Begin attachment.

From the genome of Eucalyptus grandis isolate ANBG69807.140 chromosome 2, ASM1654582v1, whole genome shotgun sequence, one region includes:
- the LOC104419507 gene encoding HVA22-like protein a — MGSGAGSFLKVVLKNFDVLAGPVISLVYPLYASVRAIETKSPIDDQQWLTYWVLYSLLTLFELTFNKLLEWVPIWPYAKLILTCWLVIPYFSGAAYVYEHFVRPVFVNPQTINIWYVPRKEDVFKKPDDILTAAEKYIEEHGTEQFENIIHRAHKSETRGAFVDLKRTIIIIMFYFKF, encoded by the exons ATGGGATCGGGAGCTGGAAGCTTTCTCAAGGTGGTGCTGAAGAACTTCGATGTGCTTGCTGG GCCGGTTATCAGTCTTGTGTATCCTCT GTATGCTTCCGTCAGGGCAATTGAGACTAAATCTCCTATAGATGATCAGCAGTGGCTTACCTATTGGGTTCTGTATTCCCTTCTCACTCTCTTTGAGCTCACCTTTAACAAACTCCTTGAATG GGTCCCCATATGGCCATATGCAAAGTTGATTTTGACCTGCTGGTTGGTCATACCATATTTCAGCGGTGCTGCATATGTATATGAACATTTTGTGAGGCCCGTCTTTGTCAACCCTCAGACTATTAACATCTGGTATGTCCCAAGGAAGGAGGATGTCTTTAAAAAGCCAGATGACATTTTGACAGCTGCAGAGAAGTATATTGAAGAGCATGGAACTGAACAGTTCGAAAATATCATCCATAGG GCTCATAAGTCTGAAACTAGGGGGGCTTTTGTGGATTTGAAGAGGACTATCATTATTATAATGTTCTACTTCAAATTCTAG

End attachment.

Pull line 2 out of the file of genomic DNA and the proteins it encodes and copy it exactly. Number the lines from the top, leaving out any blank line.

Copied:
- the LOC104419507 gene encoding HVA22-like protein a — MGSGAGSFLKVVLKNFDVLAGPVISLVYPLYASVRAIETKSPIDDQQWLTYWVLYSLLTLFELTFNKLLEWVPIWPYAKLILTCWLVIPYFSGAAYVYEHFVRPVFVNPQTINIWYVPRKEDVFKKPDDILTAAEKYIEEHGTEQFENIIHRAHKSETRGAFVDLKRTIIIIMFYFKF, encoded by the exons ATGGGATCGGGAGCTGGAAGCTTTCTCAAGGTGGTGCTGAAGAACTTCGATGTGCTTGCTGG GCCGGTTATCAGTCTTGTGTATCCTCT GTATGCTTCCGTCAGGGCAATTGAGACTAAATCTCCTATAGATGATCAGCAGTGGCTTACCTATTGGGTTCTGTATTCCCTTCTCACTCTCTTTGAGCTCACCTTTAACAAACTCCTTGAATG GGTCCCCATATGGCCATATGCAAAGTTGATTTTGACCTGCTGGTTGGTCATACCATATTTCAGCGGTGCTGCATATGTATATGAACATTTTGTGAGGCCCGTCTTTGTCAACCCTCAGACTATTAACATCTGGTATGTCCCAAGGAAGGAGGATGTCTTTAAAAAGCCAGATGACATTTTGACAGCTGCAGAGAAGTATATTGAAGAGCATGGAACTGAACAGTTCGAAAATATCATCCATAGG GCTCATAAGTCTGAAACTAGGGGGGCTTTTGTGGATTTGAAGAGGACTATCATTATTATAATGTTCTACTTCAAATTCTAG